These last few months have also seen the celebration of the 300th anniversary since the inauguration of the Siri Guru Granth Sahib.  To call this tome a Holy Book is somehow to miss the point.  It is indeed a book of 1430 pages, revered by Sikhs as the living embodiment and experience of Sikhism.  It is a universally accessible collection of hymns, wisdom and guidance.  When Guru Gobind Singh died 300 years ago in Hazoor Sahib he decreed that he would be the last living Guru, and that the Siri Guru Granth Sahib would be the next Guru of the Sikhs.  Kiran Rana gave us the most excellent description of the Siri Guru Granth Sahib highlighting that it was indeed a work of enlightened reflection rather than revelation. As such, it demonstrates the accessibility of spiritual attainment. As Guru Gobind Singh declared:

‘Those with disciplined minds
Will find what they seek’

Kiran chose one particular phrase from the Siri Guru Grandth Sahib which for me perfectly sums up the Way of Life that Sikhism is:

‘The truly enlightened ones are those who neither incite fear in others
Nor do they fear anyone themselves’

Susan Stronge, Senior Curator of the Asian Department at the Victoria and Albert Museum, who was behind the Art of the Sikhs Exhibition at the V&A, spoke sincerely about In the Master's Presence.  She highlighted that this remarkably is the first ever study that has been written of the shrine of Guru Gobind Singh in present day Maharashtra.  I know that when Susan says that it is written in a very accessible style, that it's an extremely readable book and that she highly recommends it she means it.  What touched me most about Susan's speech was looking at Nidar Singh Nihang's and Parmjit's faces while she spoke.  Their radiance that their work had been so acknowledged by such an authority as Susan Stronge herself said a thousand words, they knew and she knew they knew how important this book is and that they had honoured their subject most fittingly.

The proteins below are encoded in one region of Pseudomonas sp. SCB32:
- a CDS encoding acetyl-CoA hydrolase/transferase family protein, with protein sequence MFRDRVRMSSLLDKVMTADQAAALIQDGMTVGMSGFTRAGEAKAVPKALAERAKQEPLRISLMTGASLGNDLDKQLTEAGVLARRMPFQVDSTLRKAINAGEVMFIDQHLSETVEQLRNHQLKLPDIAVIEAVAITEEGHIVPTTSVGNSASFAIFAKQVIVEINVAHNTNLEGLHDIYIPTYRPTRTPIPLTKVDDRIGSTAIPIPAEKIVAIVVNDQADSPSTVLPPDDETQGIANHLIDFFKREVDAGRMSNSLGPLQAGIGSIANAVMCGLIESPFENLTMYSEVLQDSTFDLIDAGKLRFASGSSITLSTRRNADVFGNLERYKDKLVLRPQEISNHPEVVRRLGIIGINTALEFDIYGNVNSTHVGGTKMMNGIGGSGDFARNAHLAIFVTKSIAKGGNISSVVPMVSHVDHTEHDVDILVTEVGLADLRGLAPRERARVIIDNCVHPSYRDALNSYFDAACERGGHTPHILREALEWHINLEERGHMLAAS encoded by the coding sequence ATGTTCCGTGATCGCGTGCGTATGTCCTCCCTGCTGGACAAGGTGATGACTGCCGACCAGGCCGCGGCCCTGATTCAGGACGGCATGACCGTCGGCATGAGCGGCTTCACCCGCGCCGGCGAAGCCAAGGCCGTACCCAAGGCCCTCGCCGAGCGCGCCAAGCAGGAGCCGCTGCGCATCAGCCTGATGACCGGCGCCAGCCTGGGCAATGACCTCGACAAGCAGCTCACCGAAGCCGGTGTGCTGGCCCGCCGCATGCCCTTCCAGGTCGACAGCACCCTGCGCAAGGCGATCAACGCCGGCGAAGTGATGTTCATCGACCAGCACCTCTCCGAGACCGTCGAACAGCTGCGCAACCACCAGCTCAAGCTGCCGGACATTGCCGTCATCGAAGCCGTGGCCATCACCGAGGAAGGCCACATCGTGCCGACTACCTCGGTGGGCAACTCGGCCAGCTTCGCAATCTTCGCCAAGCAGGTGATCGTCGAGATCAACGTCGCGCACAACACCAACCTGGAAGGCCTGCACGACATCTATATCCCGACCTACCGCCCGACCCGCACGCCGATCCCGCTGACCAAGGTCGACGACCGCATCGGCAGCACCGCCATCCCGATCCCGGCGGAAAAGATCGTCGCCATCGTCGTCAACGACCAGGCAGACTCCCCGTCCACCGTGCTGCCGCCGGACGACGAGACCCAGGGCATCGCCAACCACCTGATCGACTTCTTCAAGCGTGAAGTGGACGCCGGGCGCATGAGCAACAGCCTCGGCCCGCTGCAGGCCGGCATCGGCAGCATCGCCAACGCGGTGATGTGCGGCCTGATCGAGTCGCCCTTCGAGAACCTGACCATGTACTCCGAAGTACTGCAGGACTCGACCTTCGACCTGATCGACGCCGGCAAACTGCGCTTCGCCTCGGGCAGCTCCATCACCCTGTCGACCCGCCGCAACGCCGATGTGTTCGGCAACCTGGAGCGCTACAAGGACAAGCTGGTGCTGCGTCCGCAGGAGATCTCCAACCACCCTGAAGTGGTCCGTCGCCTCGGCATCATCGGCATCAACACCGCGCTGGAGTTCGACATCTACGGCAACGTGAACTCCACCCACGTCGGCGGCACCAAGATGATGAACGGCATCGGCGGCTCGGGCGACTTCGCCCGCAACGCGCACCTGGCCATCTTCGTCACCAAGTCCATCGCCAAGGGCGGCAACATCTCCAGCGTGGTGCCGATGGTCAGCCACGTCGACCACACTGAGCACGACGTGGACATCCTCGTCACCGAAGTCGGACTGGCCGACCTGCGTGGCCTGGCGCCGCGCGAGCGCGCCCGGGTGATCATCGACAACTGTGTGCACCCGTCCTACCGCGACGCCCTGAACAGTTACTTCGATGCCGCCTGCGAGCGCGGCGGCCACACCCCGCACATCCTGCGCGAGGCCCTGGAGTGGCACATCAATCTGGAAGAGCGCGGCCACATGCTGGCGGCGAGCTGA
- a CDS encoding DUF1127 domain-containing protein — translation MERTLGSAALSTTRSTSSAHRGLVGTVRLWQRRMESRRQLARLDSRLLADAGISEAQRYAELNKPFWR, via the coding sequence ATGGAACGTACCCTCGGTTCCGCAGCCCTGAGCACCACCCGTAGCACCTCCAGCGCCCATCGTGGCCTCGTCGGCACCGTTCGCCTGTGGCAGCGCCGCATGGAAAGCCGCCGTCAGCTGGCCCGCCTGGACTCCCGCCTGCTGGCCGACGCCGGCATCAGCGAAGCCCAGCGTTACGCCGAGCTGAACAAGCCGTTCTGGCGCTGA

It was Nidar Singh Nihang whom my husband, the photographer Nick Fleming, met before going to do his first photographic assignment living with the Nihang Singhs in Punjab, and therefore has always had a very special place in my heart even though, till now, I had not met him.

Nidar Singh Nihang is an imposing figure, who looks as though he's just sauntered out of some eighteenth century military camp in the middle of nowhere and just happened upon the bastion of British Democracy for a cup of chai.  He exudes an air of being so at ease with himself that being around him everyone relaxes visibly.  Which may seem odd to you: a man in a dress with calf muscles David Beckham would die for, a wornout anorak barely hidding the large kirpan (symbolic knife) tucked into his waistband standing in the hallowed sanctuary of the British Establishment.  To the contrary, it just seemed the most natrual thing in the world.

He is the embodiment of the spirit of what he writes about in his book. He brings it to life, makes history happen in this moment.  As I looked again around the room at all the smiling faces it dawned on me how happy everyone was, how friendly and caring, how we all were part of one huge global family, how everyone felt taken care of.

As Anne had hinted, this event would not have been complete without food.  Discreetly, Parmjit had quietly gone to bring up the food while his co-author held us in awe.  That humility and service summed up the occasion and I'm sure the whole atmosphere in the book itself.